These observations are not made in isolation from the reality of diiculties that may have
prevented some of these ideas from being realized in the past, or that may slow progress
toward achieving them now. With this in mind, the following timeframe for implementation
was proposed and subsequently agreed-upon by the Board of Directors for the Steuben
County Conference and Visitors Bureau (SCCVB; also known as Corning and the Southern
Finger Lakes) at its board retreat in June of 2016.

Year 1

Year 2

Year 3

Year 4

Year 5

Explore the logistics of condensing or combining regional tourism

websites and/or collateral materials
Condense or combine regional tourism websites and/or collateral
Explore the possibility of sharing staff and other resources to streamline
operations and attract additional funding
Create a centrally-housed regional tourism cooperative with satellite
county ofces
Merge organizations if nancially expedient or continue to operate as a

In this timeline, the most logical framework for the cooperative referenced already exists as


The Finger Lakes: Accessing the Economic Potential of a Mature Destination


The following chart illustrates the relationship between spending on tourism promotion and
the economic impact of tourism in Chemung, Schuyler, and Steuben Counties (the three
counties whose occupancy tax statutes create the most natural opportunity for collaboration
in FLWCs 5-county footprint). The numbers are the average for 2011-20141,2, and assume that
each county is following its mandate to reinvest occupancy tax revenue to develop tourism







Occupancy tax collected




$ Generated / $ Invested




Total Tourism Sales

(NOTE: Consideration of disparities in their occupancy tax legislation and other economic
dissimilarities exclude Yates and Tioga counties from this comparison.)

As the chart suggests, larger investments in tourism promotion yield greater results. This
dynamic is proven time and again in tourism research, nationwide. There are far more
complex studies available that explore this relationship in detail, but for the purposes of this
report, it is enough to demonstrate that there is a correlation and establish a baseline for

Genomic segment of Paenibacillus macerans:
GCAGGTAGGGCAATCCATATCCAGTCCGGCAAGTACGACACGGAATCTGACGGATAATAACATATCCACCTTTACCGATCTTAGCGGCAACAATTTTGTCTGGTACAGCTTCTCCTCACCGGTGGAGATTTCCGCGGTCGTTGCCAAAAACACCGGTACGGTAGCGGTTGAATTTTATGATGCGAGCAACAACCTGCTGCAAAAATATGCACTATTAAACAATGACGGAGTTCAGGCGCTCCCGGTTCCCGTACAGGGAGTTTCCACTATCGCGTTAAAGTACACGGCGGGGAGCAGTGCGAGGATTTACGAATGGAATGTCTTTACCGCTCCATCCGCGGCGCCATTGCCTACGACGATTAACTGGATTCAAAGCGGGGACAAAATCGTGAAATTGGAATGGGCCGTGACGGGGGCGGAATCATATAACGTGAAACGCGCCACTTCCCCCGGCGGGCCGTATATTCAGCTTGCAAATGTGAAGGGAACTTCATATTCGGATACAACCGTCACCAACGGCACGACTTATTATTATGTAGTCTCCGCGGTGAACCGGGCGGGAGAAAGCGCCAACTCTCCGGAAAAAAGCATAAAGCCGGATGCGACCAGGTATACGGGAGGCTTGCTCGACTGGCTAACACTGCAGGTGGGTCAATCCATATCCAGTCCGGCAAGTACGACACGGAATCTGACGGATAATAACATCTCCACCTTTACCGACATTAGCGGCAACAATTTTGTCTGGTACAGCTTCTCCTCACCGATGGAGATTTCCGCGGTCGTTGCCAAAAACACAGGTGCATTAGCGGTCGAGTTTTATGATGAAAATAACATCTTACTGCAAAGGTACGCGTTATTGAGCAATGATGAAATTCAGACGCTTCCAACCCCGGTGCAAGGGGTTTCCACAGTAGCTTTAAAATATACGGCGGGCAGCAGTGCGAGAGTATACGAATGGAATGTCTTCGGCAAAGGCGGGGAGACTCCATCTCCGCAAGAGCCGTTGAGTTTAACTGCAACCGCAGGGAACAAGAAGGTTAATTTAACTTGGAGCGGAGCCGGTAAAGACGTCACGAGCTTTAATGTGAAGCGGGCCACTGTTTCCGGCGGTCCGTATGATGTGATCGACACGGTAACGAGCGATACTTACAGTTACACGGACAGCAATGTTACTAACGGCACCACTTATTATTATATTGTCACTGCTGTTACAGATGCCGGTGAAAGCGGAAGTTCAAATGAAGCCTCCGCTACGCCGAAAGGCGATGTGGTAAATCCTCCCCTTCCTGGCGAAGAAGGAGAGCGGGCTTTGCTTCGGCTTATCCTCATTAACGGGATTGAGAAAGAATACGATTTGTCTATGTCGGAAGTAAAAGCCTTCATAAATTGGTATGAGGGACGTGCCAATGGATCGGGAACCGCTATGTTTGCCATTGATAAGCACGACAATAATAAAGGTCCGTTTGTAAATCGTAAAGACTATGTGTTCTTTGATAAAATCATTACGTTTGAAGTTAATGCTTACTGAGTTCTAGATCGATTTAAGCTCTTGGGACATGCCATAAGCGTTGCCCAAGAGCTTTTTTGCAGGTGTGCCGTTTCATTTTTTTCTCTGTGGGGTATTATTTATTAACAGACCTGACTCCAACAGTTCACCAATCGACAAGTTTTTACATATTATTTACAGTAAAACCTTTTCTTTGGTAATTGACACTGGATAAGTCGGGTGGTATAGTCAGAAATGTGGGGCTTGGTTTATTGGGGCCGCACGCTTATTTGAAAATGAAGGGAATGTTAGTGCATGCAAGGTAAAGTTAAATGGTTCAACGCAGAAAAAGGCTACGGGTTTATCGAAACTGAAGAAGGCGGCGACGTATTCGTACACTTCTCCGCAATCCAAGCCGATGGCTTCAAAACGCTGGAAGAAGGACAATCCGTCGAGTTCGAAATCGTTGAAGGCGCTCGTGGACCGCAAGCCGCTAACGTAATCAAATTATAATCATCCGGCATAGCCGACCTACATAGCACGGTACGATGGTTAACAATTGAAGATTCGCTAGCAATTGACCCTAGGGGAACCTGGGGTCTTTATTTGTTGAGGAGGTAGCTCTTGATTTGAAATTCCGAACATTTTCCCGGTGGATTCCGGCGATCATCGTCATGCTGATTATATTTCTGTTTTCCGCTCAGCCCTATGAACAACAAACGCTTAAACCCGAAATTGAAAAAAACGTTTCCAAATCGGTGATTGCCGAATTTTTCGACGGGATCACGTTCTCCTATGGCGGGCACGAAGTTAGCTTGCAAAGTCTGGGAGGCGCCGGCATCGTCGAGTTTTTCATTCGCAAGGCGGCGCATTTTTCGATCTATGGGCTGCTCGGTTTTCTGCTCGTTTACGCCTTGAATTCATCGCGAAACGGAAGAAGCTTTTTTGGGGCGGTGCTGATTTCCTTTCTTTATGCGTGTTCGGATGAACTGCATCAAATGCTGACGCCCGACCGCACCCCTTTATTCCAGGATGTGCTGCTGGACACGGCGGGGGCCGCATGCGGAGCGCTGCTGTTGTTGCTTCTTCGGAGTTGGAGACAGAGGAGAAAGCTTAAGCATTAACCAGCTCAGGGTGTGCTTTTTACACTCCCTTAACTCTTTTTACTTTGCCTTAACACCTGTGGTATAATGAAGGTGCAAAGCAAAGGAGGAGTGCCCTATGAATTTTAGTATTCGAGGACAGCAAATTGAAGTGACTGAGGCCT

projecting performance with increased or more accurately, concentrated investment.

In addition to the three counties shown above, Yates County has generated an average of
$410,0582 in occupancy tax during this period, and Tioga County has generated an average of


The Finger Lakes: Accessing the Economic Potential of a Mature Destination

FLWC had a $901,500 budget in 2015, with $297,500 in public funding derived from occupancy
tax in four member counties; $105,000 from Steuben County, $67,500 from Yates County,
$65,000 from Chemung County, and $60,000 from Schuyler County. $604,000 of the FLWC
budget was comprised of private investment.

The following chart shows the approximate amount available to commit to a multi-county
collaborative in the 2017 FLWC footprint.








total tax








Tax %








Total $








Within each countys current budget for tourism promotion eorts, there are nuances
and caveats to consider, so the total amount above is artificially high. Ideally, each
county would work to relieve itself of any obligations that reduce the amount available
to commit to a multi-county collaborative. This would likely take time and ultimately
may not even be possible, but considering approximately $600,000 in such
commitments across all counties, at least $2M is available to commit to an expanded
FLWC eort. This budget would help position FLWC and the counties it represents as
more legitimate competitors in the tourism marketplace.

Projecting the total impact that might occur if tourism development eorts were
concentrated this way requires that the total amount of the occupancy tax be considered
not just the amounts theoretically available for multi-county collaboration. As previously
noted, while the amounts vary for each county, all but 5% of the tax in each county reserved
for administrative purposes (10% in Yates), must be allocated either to county-specific


The Finger Lakes: Accessing the Economic Potential of a Mature Destination

tourism development, or, shall be allocated to enhance the general economy of each county.